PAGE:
Pedro died shortly before the 2014 World Cup in Brazil, and Marcelo has a tattoo on his arm of his biggest role model. Proof that tough love works.
5. Old Big ’Ead vs the old ball and chain
Behind every good man is a better woman, so the saying goes, which is probably why Nottingham Forest striker Ian Storey-Moore wanted an easy life when choosing a new club in 1972.
“I don’t get involved in Ian’s football at all,” exclaimed his better half after she persuaded the striker to turn down a move to Brian Clough’s Derby County and join Manchester United instead, “but he clearly wasn’t given the chance to think carefully about his future.”
Clough saw the funny side, later commenting: “She should’ve gone into football management.” Storey-Moore scored 11 goals in 39 league appearances for United, before joining Burton Albion in 1974.
4. Pione’s folks go tribal
Being given the chance to represent your country at any level is a huge achievement and one which deserves to be properly celebrated. That’s precisely what the parents of Midtjylland forward Pione Sisto must have been thinking when their son was called up to the Danish Under-21 side in 2015, but it’s fair to say their method of celebration was a little unconventional.
With Kampala-born Sisto in the middle of answering questions at a press conference, mum and dad burst into the room and begun to perform an ancient Ugandan tribal dance in front of bemused/delighted journalists. “Parents, eh?” a sheepish Sisto chuckled afterwards.
3. Szczesny Sr fans the flames
Arsenal keeper Wojciech Szczesny’s display at Southampton on New Year’s Day 2015 – he made mistakes for both goals and was then caught smoking a cigarette in the showers afterwards – was bad enough. But his father Maciej, a former goalkeeper himself, made things much worse when he claimed the Gunners’ coaching staff were giving his son “zero support” and defender Per Mertesacker showed “the agility of a rhinoceros”.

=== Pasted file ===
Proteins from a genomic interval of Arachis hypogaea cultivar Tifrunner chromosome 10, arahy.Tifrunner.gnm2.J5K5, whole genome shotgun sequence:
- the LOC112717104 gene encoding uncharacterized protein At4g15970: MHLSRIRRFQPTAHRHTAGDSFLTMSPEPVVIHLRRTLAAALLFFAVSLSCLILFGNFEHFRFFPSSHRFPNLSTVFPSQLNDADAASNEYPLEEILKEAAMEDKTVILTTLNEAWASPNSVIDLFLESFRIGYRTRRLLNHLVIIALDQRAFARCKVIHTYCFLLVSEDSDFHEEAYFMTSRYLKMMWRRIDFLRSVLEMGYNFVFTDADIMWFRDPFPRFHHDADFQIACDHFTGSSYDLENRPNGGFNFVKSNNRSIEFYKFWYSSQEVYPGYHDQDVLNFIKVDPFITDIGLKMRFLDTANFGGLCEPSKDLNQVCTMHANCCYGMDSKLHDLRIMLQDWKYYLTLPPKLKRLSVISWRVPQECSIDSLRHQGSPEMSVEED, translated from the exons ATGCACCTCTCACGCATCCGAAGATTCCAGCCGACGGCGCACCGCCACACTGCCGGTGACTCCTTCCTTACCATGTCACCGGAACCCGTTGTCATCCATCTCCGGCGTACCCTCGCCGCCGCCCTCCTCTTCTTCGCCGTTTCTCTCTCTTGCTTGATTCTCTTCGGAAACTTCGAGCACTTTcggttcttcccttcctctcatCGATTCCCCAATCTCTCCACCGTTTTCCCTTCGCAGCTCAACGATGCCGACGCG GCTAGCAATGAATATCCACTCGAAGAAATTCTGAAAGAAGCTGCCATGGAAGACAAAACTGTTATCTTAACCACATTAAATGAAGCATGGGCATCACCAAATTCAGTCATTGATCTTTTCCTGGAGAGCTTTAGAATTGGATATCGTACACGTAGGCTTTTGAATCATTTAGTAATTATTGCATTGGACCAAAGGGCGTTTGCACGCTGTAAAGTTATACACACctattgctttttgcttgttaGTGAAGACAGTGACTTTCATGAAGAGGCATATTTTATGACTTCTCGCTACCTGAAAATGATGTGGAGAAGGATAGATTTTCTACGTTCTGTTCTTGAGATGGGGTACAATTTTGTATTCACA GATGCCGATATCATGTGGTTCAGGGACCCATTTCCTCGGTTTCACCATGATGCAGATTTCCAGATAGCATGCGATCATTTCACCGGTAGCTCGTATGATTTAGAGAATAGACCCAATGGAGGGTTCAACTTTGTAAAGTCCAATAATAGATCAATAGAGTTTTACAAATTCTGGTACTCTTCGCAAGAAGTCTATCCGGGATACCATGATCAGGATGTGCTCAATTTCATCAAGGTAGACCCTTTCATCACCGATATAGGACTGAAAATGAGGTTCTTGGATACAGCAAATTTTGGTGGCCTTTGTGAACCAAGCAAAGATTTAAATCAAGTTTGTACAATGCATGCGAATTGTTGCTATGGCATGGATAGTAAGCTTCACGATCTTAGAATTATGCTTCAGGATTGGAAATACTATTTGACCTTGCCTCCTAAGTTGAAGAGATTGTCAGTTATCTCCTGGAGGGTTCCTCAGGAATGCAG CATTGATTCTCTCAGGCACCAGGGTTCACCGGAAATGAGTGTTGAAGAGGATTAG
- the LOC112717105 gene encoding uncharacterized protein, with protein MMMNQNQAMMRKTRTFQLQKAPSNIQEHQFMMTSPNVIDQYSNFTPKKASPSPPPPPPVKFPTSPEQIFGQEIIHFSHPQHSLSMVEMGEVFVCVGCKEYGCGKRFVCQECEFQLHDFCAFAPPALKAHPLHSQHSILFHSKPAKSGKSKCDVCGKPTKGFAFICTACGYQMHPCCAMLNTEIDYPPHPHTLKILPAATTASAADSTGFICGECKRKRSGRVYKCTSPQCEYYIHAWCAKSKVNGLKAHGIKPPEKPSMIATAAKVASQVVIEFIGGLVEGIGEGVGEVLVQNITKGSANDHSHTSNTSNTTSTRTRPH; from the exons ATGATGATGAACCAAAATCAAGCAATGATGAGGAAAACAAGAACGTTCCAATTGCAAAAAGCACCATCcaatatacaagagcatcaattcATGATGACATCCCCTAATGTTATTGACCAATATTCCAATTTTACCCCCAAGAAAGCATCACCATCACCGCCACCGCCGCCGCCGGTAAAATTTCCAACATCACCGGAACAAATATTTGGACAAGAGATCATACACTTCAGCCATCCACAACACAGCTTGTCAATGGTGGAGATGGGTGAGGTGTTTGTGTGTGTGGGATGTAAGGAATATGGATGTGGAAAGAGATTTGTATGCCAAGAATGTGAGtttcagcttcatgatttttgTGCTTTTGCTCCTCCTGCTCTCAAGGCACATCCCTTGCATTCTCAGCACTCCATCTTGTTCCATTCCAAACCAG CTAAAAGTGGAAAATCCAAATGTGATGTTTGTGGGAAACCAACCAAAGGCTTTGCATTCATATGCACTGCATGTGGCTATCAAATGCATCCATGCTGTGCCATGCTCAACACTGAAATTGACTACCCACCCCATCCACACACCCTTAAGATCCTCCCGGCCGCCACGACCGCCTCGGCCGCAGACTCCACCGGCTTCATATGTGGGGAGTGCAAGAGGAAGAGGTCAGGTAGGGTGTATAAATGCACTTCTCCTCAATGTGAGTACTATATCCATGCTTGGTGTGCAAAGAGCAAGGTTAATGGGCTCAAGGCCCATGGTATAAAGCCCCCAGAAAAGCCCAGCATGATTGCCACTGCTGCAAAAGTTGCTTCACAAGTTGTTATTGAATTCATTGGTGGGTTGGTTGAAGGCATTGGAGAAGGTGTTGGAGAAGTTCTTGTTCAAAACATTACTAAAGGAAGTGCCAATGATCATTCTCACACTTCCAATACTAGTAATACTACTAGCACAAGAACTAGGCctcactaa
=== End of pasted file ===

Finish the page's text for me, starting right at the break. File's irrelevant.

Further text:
Wojciech’s wisely distanced himself from his dad’s comments ever since, but it wasn’t long before he was also distanced from Arsenal’s first team for good. Mertesacker’s still hanging about, though – and he hasn’t got any faster.
2. Sue’s company
In 2009, John Terry’s mum Sue and his mother-in-law Sue Poole were cautioned after attempting to nick over £1000’s worth of food, clothing and other items from Marks & Spencer and Tesco in Weybridge. The latter firm decided to sue Sue and Sue in a bid to warn off a “flood of chancers”, after police cautioned the pair “in accordance with national guidelines”.
“This will be a huge embarrassment to John,” said an unnamed Chelsea spokesman, who definitely wasn’t invented by the tabloids just so they had a quote in their article.
1. Zach’s nan phones in his performance
“When you’re that small you have to be special and I think he is special,” claimed Bolton manager Neil Lennon after watching debutant teenage striker Zach Clough shine in an FA Cup meeting with Wigan in 2015. “It’s one of the best debuts I can remember, and we’re all very proud of him.”
No one was more proud than Clough’s nan, Mavis, who rang BBC Radio Manchester’s post-game phone-in to wax lyrical. “He’ll go far,” she beamed, before admitting she hadn’t attended the match because “it was too cold”. Modern football, eh?